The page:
Weddings are supposed to be joyous occasions. Unfortunately, not everyone gets the memo – sometimes navigating the tricky waters of keeping your family and friends happy while also planning your dream day can get too much. Every week, I’ll be answering your burning wedding dilemmas and questions. If you have any questions that require a particular expertise (a floristry question, for example) one of my fabulous expert suppliers will step in and answer for me! This week I received the following anonymous email from a bride struggling to keep her family together in the run up to the big day! Please do leave your own advice in the comment box (and remember anything offensive or hateful will be removed) and let’s see if we can work together to help our lovely bride with her dilemma.
Dear confused bride,
I’m so sorry that you’re having to deal with such an awful situation. I’m afraid there’s no easy answer to this, so I’m just going to tell you what I would probably do in your situation, and hopefully my readers will also be able to give some advice.
In both my personal and business life I have a zero tolerance policy for intolerance (if you know what I mean). I know you must love your parents, they are your parents after all, and at best you can put their feelings about your sister’s partner down to ignorance, but it sounds like you and I share the same feelings when it comes to LGBT rights (and common decency).
A lot of people will probably tell you that it’s down to a generational gap, to try and come to some sort of compromise, and not to educate your parents as they are stuck in their ways. A lot of people would try to justify their behaviour.
But you didn’t go to those people, you came to me – and in this situation (from my perspective) there is a clear right and wrong. Your parents are wrong to alienate your sister and someone she loves because of their outdated beliefs. Your parents are wrong to put you in this situation, and it would certainly be wrong for you to punish your sister and ban her life partner from the biggest day of your life because of this.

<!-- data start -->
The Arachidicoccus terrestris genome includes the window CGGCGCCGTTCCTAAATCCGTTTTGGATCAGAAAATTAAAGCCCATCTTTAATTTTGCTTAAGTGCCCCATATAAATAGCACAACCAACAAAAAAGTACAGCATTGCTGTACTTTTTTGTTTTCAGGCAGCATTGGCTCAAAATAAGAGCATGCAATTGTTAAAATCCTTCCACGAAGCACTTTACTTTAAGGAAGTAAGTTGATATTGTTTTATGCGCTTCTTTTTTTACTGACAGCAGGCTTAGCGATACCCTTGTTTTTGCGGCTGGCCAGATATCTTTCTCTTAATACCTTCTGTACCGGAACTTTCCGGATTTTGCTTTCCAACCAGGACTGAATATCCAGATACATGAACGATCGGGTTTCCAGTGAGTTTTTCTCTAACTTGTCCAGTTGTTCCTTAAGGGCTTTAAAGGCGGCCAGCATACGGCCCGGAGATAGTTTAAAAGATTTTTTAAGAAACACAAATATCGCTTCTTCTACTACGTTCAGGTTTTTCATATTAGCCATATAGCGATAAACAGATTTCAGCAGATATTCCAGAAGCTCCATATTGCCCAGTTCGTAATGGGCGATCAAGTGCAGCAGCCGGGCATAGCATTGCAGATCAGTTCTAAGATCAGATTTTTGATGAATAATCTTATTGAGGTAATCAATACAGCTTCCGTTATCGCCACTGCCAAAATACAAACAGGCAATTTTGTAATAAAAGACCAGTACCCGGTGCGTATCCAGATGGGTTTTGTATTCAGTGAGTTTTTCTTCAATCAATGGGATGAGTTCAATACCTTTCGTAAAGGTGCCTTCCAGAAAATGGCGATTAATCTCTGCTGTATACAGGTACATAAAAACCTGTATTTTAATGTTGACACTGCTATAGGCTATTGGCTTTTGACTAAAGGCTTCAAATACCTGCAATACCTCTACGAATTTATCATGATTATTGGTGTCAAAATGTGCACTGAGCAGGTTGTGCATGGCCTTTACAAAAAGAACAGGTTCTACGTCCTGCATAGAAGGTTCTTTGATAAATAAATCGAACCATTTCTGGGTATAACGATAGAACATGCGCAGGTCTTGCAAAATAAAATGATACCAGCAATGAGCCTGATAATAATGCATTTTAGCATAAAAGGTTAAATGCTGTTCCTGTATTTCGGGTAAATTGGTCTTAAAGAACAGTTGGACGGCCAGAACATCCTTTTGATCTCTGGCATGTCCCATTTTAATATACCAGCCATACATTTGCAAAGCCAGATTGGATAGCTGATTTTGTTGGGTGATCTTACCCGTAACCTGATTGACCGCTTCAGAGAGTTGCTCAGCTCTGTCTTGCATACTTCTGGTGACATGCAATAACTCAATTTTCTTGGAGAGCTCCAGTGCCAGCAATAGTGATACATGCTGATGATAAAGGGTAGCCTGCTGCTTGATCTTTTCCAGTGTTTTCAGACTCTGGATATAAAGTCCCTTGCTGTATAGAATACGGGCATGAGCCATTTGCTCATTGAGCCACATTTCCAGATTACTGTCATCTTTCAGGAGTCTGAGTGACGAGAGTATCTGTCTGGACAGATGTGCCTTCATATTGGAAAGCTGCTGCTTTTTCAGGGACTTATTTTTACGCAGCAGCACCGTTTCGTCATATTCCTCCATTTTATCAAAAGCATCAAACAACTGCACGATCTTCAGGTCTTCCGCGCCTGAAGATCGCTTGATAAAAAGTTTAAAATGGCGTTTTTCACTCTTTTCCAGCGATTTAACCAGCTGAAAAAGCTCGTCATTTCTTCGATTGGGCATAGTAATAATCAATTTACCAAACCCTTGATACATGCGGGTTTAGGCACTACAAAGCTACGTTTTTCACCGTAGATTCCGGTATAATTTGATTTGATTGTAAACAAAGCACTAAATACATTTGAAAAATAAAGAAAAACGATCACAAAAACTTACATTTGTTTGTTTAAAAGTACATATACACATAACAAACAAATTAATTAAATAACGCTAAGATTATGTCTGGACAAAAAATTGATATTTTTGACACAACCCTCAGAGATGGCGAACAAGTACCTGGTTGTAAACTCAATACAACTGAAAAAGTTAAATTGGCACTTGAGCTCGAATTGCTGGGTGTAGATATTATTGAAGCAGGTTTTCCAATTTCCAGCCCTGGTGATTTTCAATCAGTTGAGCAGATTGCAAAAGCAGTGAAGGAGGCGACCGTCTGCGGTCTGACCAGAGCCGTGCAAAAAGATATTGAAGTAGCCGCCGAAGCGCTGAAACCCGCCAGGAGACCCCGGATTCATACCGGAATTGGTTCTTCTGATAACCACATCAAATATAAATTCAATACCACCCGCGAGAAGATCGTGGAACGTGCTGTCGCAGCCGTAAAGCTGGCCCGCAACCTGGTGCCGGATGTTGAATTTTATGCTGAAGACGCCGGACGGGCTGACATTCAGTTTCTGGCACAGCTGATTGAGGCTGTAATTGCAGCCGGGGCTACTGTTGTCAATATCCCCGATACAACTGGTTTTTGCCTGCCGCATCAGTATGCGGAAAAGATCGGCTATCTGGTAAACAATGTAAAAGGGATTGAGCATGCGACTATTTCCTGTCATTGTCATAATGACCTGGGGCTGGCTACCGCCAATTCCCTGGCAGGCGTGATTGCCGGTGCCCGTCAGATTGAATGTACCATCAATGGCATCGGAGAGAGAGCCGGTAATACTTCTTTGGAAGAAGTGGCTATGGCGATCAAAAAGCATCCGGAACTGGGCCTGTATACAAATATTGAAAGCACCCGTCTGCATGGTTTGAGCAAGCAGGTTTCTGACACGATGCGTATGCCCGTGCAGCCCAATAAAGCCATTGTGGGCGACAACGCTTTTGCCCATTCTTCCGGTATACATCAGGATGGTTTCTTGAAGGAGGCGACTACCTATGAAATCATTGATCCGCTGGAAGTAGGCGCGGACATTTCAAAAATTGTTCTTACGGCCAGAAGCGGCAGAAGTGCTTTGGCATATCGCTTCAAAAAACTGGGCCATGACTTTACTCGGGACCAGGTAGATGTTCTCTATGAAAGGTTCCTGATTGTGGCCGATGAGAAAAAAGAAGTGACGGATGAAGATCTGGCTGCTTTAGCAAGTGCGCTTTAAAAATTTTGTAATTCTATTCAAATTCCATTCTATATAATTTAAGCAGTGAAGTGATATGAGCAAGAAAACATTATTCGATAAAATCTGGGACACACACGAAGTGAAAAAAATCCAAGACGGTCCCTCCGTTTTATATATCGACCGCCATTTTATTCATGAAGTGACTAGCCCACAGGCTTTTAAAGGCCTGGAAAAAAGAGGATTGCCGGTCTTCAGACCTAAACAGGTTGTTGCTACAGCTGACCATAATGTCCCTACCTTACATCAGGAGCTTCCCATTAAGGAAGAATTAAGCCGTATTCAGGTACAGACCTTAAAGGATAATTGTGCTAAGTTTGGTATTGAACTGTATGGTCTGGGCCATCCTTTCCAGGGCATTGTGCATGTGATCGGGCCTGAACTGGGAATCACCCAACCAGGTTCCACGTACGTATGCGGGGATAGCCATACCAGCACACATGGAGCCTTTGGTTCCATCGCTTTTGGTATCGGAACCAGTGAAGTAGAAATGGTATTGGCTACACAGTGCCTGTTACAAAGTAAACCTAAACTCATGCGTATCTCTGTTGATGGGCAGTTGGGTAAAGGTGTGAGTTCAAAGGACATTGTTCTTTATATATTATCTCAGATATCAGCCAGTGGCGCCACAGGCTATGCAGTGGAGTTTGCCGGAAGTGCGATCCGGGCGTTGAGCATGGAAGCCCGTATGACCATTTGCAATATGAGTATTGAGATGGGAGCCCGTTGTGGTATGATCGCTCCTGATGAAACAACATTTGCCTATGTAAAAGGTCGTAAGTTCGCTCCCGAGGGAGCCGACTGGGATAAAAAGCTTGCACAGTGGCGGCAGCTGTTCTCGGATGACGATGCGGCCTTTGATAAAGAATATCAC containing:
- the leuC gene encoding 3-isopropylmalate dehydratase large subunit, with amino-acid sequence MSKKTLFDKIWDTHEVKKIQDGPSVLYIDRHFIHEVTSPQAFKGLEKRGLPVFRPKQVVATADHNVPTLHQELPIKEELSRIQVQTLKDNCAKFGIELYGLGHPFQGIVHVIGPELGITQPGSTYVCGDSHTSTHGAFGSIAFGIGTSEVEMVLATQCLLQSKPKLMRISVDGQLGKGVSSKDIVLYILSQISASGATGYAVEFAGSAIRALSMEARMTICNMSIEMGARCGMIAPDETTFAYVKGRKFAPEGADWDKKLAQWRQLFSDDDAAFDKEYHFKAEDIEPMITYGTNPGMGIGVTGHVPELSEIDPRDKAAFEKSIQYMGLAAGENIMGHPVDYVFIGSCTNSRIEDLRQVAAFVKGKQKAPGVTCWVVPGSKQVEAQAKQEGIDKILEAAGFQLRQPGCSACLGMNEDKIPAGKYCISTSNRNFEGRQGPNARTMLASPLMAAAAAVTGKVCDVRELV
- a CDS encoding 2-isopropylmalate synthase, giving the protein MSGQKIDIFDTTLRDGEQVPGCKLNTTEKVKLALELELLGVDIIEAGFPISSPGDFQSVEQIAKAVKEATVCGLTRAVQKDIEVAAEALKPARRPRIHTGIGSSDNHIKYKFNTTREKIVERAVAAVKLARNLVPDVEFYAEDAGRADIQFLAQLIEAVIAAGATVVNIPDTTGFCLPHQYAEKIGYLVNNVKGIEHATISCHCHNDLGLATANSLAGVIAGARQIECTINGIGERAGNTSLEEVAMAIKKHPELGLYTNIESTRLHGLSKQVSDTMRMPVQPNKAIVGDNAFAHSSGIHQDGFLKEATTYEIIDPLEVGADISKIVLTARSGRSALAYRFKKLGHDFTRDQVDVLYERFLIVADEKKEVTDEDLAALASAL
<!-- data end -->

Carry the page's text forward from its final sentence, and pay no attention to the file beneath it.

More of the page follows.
Yes, it will be heartbreaking not to have your parents there on your big day, but they have laid their cards on the table and sending the message that you will hide your sister’s partner away for the sake of making them more comfortable with their own intolerance will do no good in the long run. You have to be firm, brave and decisive – your sister loves you enough to be your bridesmaid. She has her own major life event coming up – are you going to damage this close relationship, miss out on her civil partnership (why should they invite you if you didn’t invite her partner to your wedding?) and make her feel ashamed of her life?
I’m so sorry that your parents can’t see past whatever views they have formed over their lifetime, it’s certainly a shame, but they have made the threat; all you can do is be strong in your convictions and hope that their threat was an empty one. If they are willing to miss out on their daughter’s wedding (or both of their daughters, as the case may be) then this is a tragic loss for them. It is also very sad for you, but you at least will have done the right thing.
Perhaps this is wishful thinking, but maybe this will be the wake up call your parents need to start supporting your sister and the life she is building for herself with the woman she loves.
Sticking up for what you believe in is never easy, especially when the people challenging your beliefs are not enemies, but the two people who have cared for you and brought you up, but your sister needs you to be in her corner. Don’t let her down.
Do you agree with the advice above? How would you handle the situation? Leave our reader some advice. If you have your own wedding dilemma, email firstname.lastname@example.org (happy to change some vital details to leave you anonymous) and we’ll answer your question on the blog.